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Sandro Rosell
FC Barcelona President
Friday, July 21, 2017

Former dot-com millionaire Jennifer Sultan hit rock bottom last month, as she was arrested for her alleged involvement in weapon and drug trafficking.Jennifer Sultan, who became a multimillionaire after co-founding the streaming media company Live Online, was arrested last month and faces a sentence of fifteen years to life on charges of illicit drug and weapons sales.

Her co-defendants include 31-year-old Nicholas Mina, an NYPD officer accused of stealing four 9mm firearms from the Ninth Precinct in the East Village, and Ivan Chavez, a 24-year-old heroin and gun dealer from Queens.

Armed officers broke down the door to Sultan’s 10-room penthouse on July 12 and hauled her away in handcuffs, an extraordinary fall from grace for the former dot-com millionaire who lived large on the mid-1990s tech boom before the Internet bubble burst, leading her to selling drugs to keep up her opulent lifestyle.

Sultan grew up on the Jersey Shore, one of three children of Jewish parents David and Brenda. She always dreamed of living in Manhattan, which is where she moved after graduating high school to attend New York University, where she majored in literature. She was known as a wild child at NYU who indulged in partying, marijuana use, and promiscuous behavior. After graduating in 1996, she rented a duplex on East 13th Street near Fifth Avenue. She wanted to sublet the downstairs part of the unit to take in extra money. The man she found to sublet, Adam Cohen, quickly became her boyfriend and then fiancée. The two ventured into business together, co-founding Live Online and living the high life, paying $400,000 for an 11-bedroom summer rental in the Hamptons and buying a 6,000-square-foot loft in the Flatiron District for $3.1 million. The loft, the only asset Sultan and Cohen have left,is currently on the market for $6.25 million, according to the Corcoran Group.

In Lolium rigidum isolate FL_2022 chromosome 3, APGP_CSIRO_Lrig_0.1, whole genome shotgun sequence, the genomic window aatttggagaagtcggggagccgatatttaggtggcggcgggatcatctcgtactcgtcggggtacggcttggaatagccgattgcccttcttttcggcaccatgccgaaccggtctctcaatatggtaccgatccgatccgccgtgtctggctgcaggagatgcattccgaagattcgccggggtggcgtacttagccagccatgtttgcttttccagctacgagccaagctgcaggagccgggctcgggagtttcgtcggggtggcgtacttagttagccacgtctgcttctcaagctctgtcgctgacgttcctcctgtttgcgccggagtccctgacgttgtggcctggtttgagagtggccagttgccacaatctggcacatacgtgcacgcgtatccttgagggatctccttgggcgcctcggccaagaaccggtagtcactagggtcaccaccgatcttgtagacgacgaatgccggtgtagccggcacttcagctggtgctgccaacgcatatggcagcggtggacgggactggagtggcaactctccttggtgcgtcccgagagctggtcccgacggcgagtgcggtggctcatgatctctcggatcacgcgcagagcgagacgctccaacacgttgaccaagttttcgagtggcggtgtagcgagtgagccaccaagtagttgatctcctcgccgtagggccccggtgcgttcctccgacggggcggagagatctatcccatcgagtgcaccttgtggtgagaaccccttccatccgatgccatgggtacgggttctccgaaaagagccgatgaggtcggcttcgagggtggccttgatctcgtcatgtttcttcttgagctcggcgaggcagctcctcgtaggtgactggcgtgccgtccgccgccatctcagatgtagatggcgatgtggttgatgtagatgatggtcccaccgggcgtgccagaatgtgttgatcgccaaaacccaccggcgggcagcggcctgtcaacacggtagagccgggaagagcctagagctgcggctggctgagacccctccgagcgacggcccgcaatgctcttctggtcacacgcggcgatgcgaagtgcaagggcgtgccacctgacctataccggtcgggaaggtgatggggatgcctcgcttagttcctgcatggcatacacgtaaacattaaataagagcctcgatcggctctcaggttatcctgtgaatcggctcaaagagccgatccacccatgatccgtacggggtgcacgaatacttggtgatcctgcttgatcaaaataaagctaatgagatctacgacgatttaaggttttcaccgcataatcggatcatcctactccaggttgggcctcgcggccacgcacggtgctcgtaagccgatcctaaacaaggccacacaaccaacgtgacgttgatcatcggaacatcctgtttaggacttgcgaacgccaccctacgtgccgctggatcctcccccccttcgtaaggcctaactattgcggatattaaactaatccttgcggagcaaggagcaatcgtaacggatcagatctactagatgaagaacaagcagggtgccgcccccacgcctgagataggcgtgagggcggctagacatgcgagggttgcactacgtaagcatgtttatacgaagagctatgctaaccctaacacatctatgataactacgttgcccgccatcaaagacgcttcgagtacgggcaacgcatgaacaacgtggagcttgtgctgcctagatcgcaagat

“It shocks the conscience that…undercovers had to put their lives in danger to stop another police officer from putting guns out into the streets,” said Assistant Manhattan District Attorney Christopher Prevost of Sultan’s co-defendant Mina during the hearings in Manhattan Supreme Court. Mina, a six-year veteran of the NYPD, admitted to stealing the guns from his precinct and giving them to Chavez to settle drug debts. Mina told cops he stole the guns to support his drug habit.

Sultan, 38, co-founded Live Online in 1994 as a vehicle for streaming live events for entertainment and media companies such as MTV and Arista Records. Live Online was sold for $70 million in 2000 to Digital Island, a company that had gone public the year before. In 2001 Digital Island was sold to Cable and Wireless, a British telecom company, for $3.40 a share, so stock that had once been worth $65.9 million was worth just $2.7 million. Sultan’s share of the deal was relatively small. She received 5 percent of those Digital Island shares, according to a filing with the SEC. Cohen received 37 percent.

Earlier this year Sultan placed an ad on Craigslist where she offered prescription pain pills for sale. An undercover officer responded to her ad and during a period of five months purchased pills from her, including 183 oxycodone tablets.When authorities raided Chavez’s apartment, they discovered 60,000 prescription painkillers Sultan had allegedly supplied him with. Meryl Lebowitz, Chavez’s 64-year-old neighbor, was also arrested and accused of running drugs for him, as was 22-year-old Marcos Echevarria.
Sultan and Cohen had recently filed for Chapter 11 bankruptcy in Manhattan federal court because they could no longer afford the multimillion-dollar mortgage and $85,000 annual property tax bill on their East 17th Street luxury condo, which includes a roof deck and private elevator. While Cohen has not been charged with any crimes, both he and Sultan are facing a contempt charge in the bankruptcy case for not disclosing all their debts and bank transactions. They also had their lawyer withdraw from the case after he claimed the pair lied to him by saying they were married when they were still just engaged.

The couple’s neighbors had only negative things to say about them, calling Cohen “paranoid,” a “weasel,” and a “dirtbag,” according to the New York Post, which also reported that Sultan had been seen sleeping on the street outside her apartment building in the months before her arrest. One neighbor surmised that Cohen had kicked her out. “[They] keep real bad company,” one neighbor told the Post.“I don’t want to get involved with them or their dirty businesses.”

Sultan has little sympathy from those who know her, including her own father, David Sultan, who called her an “idiot,” telling the New York Post, “She had a great life, and she just [expletive deleted] it up…I don’t know what the hell she’s doing.”

Sultan remains confined to a cell on Rikers Island where she is unable to raise the $85,000 needed for her bail. Sultan’s lawyer has denied the allegations against her and said she plans to fight the charges.